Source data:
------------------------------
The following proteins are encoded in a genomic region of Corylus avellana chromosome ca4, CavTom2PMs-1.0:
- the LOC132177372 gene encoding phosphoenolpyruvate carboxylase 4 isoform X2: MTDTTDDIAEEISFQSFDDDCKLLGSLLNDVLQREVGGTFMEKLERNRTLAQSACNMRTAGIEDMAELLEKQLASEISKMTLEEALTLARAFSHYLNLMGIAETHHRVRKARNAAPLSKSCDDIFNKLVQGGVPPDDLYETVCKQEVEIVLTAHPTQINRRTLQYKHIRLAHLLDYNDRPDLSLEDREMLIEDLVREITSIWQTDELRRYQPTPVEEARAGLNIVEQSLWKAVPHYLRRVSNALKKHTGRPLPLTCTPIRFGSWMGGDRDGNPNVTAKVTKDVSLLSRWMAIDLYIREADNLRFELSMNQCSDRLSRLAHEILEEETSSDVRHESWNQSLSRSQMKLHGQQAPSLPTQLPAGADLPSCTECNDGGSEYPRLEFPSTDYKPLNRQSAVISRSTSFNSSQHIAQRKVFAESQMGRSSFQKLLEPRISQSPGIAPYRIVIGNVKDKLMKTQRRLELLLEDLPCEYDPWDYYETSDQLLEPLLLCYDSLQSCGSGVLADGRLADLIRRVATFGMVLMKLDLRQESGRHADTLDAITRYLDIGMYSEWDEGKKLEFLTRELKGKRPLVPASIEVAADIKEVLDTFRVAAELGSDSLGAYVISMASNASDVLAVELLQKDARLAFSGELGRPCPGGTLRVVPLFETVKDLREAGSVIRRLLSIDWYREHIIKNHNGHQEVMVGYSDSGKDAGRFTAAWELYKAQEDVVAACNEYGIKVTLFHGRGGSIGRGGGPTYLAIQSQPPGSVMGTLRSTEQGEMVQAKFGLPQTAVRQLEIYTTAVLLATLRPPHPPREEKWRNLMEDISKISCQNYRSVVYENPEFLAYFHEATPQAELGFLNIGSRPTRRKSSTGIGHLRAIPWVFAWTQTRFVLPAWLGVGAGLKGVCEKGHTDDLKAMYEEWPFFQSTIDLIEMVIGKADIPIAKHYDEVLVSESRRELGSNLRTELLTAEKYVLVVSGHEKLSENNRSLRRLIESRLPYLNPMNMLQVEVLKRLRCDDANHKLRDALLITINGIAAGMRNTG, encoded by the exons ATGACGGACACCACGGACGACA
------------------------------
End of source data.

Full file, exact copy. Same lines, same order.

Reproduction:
The following proteins are encoded in a genomic region of Corylus avellana chromosome ca4, CavTom2PMs-1.0:
- the LOC132177372 gene encoding phosphoenolpyruvate carboxylase 4 isoform X2: MTDTTDDIAEEISFQSFDDDCKLLGSLLNDVLQREVGGTFMEKLERNRTLAQSACNMRTAGIEDMAELLEKQLASEISKMTLEEALTLARAFSHYLNLMGIAETHHRVRKARNAAPLSKSCDDIFNKLVQGGVPPDDLYETVCKQEVEIVLTAHPTQINRRTLQYKHIRLAHLLDYNDRPDLSLEDREMLIEDLVREITSIWQTDELRRYQPTPVEEARAGLNIVEQSLWKAVPHYLRRVSNALKKHTGRPLPLTCTPIRFGSWMGGDRDGNPNVTAKVTKDVSLLSRWMAIDLYIREADNLRFELSMNQCSDRLSRLAHEILEEETSSDVRHESWNQSLSRSQMKLHGQQAPSLPTQLPAGADLPSCTECNDGGSEYPRLEFPSTDYKPLNRQSAVISRSTSFNSSQHIAQRKVFAESQMGRSSFQKLLEPRISQSPGIAPYRIVIGNVKDKLMKTQRRLELLLEDLPCEYDPWDYYETSDQLLEPLLLCYDSLQSCGSGVLADGRLADLIRRVATFGMVLMKLDLRQESGRHADTLDAITRYLDIGMYSEWDEGKKLEFLTRELKGKRPLVPASIEVAADIKEVLDTFRVAAELGSDSLGAYVISMASNASDVLAVELLQKDARLAFSGELGRPCPGGTLRVVPLFETVKDLREAGSVIRRLLSIDWYREHIIKNHNGHQEVMVGYSDSGKDAGRFTAAWELYKAQEDVVAACNEYGIKVTLFHGRGGSIGRGGGPTYLAIQSQPPGSVMGTLRSTEQGEMVQAKFGLPQTAVRQLEIYTTAVLLATLRPPHPPREEKWRNLMEDISKISCQNYRSVVYENPEFLAYFHEATPQAELGFLNIGSRPTRRKSSTGIGHLRAIPWVFAWTQTRFVLPAWLGVGAGLKGVCEKGHTDDLKAMYEEWPFFQSTIDLIEMVIGKADIPIAKHYDEVLVSESRRELGSNLRTELLTAEKYVLVVSGHEKLSENNRSLRRLIESRLPYLNPMNMLQVEVLKRLRCDDANHKLRDALLITINGIAAGMRNTG, encoded by the exons ATGACGGACACCACGGACGACA